Taking in a deep breath, I checked my reflection in the mirror on the car. I hadn’t looked at myself in the mirror all weekend. In fact, I had avoided it. I showered and everything, but no mirrors. I didn’t want to see what Dad did to me. I didn’t want it to feel real.
The bruise covered nearly all of my cheek. My jawline was the worst. He hit me pretty hard all three times, leaving various degrees of color on my face. I lightly ran my fingers over it and winced. Tears rose in my throat. It was becoming too real. He actually hit me, he actually kicked me out, he actually hated my faith--
I got out of the car and walked up to the house quickly, keeping my head down. I knocked and waited. I needed to see Alivia.
“Hello? Oh Tin Tin, come in sweetie,” Mrs. Olson said quickly as soon as she opened the door.
I stepped in and she shut it behind me softly. I stood there staring at the floor for a moment until I felt her in front of me. I glanced up, seeing worry on her face. She pulled me into a hug. I could only imagine Sawyer and Alivia told them about me not being at school.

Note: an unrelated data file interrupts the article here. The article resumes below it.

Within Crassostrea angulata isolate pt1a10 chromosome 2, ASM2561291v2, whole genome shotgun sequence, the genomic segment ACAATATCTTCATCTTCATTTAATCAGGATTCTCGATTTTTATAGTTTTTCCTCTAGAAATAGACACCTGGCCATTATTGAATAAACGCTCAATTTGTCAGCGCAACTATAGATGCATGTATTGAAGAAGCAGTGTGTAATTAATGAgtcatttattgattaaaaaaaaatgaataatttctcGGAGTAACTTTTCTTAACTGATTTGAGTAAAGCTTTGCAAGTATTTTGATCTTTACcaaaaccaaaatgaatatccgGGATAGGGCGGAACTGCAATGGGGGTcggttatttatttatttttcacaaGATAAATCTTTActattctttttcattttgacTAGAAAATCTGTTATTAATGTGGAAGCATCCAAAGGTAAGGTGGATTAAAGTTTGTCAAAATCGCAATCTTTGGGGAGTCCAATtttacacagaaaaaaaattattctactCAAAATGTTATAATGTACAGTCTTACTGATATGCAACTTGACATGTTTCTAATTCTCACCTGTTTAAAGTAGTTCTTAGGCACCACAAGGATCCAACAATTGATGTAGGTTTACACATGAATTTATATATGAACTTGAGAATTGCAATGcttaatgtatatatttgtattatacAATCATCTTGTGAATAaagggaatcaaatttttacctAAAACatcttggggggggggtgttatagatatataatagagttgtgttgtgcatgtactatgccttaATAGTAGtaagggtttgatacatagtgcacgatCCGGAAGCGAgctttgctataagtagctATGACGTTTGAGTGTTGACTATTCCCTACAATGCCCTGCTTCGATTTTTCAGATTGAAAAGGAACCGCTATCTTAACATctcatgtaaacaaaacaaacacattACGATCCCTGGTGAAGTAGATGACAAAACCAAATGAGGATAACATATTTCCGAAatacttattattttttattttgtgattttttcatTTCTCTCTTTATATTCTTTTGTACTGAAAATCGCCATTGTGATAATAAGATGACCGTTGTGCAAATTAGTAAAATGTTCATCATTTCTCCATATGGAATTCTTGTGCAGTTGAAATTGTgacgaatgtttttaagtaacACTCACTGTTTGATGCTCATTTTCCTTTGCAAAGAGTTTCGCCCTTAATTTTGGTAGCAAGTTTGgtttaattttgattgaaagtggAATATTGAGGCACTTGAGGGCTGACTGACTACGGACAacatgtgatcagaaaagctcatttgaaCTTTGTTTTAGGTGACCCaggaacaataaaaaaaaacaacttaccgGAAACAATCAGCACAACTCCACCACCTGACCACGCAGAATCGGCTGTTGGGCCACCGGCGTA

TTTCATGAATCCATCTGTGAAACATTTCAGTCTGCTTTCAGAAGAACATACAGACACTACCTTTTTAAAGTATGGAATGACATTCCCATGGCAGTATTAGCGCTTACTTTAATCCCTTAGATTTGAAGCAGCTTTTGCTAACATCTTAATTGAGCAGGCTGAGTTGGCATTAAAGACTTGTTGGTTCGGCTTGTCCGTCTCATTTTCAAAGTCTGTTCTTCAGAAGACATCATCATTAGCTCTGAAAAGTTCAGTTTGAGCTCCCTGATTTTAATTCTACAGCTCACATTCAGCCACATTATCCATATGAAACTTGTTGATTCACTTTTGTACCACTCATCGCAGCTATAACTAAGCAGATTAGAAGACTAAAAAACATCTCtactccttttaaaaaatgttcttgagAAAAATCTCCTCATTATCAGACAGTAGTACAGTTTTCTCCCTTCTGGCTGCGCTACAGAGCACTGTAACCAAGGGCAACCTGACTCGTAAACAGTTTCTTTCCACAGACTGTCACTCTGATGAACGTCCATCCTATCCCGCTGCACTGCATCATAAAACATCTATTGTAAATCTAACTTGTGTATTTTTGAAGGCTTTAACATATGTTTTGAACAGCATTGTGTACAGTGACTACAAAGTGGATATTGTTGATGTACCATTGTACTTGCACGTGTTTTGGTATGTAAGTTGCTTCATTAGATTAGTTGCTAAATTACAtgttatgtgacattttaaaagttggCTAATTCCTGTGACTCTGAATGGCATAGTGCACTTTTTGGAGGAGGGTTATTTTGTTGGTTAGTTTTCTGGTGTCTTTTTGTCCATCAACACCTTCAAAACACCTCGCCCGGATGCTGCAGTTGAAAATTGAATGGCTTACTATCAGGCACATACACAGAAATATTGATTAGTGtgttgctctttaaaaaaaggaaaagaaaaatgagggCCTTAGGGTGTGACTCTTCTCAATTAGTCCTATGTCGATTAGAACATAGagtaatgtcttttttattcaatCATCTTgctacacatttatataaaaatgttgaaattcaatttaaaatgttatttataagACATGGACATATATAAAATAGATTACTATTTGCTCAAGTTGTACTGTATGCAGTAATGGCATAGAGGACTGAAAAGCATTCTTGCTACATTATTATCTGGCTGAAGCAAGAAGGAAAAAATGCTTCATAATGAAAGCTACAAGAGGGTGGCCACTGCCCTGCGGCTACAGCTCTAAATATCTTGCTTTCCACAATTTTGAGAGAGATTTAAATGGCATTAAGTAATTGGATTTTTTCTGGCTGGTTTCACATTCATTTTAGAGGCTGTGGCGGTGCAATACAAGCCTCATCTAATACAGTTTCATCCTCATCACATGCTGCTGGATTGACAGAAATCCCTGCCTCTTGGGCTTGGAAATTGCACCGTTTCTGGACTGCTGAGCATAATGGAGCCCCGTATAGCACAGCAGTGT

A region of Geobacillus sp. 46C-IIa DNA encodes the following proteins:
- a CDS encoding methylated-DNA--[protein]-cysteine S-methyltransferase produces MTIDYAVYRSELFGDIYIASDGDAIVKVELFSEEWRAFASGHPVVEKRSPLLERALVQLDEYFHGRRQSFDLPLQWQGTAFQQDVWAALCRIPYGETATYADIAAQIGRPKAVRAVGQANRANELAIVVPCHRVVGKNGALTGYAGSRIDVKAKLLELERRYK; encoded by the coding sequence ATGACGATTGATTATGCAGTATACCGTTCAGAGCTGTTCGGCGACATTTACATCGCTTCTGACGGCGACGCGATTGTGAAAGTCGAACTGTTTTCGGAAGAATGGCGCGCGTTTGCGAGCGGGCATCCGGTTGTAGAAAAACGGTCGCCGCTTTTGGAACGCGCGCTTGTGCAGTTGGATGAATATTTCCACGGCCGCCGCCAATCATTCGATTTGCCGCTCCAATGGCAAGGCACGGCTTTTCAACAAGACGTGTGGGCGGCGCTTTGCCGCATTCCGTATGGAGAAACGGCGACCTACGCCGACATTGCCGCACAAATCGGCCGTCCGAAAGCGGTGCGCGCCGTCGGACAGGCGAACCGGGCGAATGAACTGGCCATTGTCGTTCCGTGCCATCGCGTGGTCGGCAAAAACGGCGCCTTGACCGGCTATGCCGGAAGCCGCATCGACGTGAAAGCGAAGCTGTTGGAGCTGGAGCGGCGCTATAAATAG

“Could I see Alivia?” I said hoarsely when we pulled away.
“Yes, yes of course. She’s in her room.”
“Is it okay if I see her in her room?”
“Of course,” she said gently, looking at me with concern. I managed a weak smile, feeling tears burn in my eyes.
“Thank you,” I breathed.
She gave me a look of great sympathy before stepping away and allowing me to go see her daughter. I walked up the staircase slowly, trying not to cry. I didn’t let much more than a few tears out when I was alone, but the weight on my heart felt heavier. I gasped for a normal breath than trying not to cry as I reached the top of the stairs.
I pushed open the door all the way and she turned. Alivia, her long hair, blue eyes. She sat at her desk, drawing something. Except, when she recognized it was me, she jumped up and came over quickly.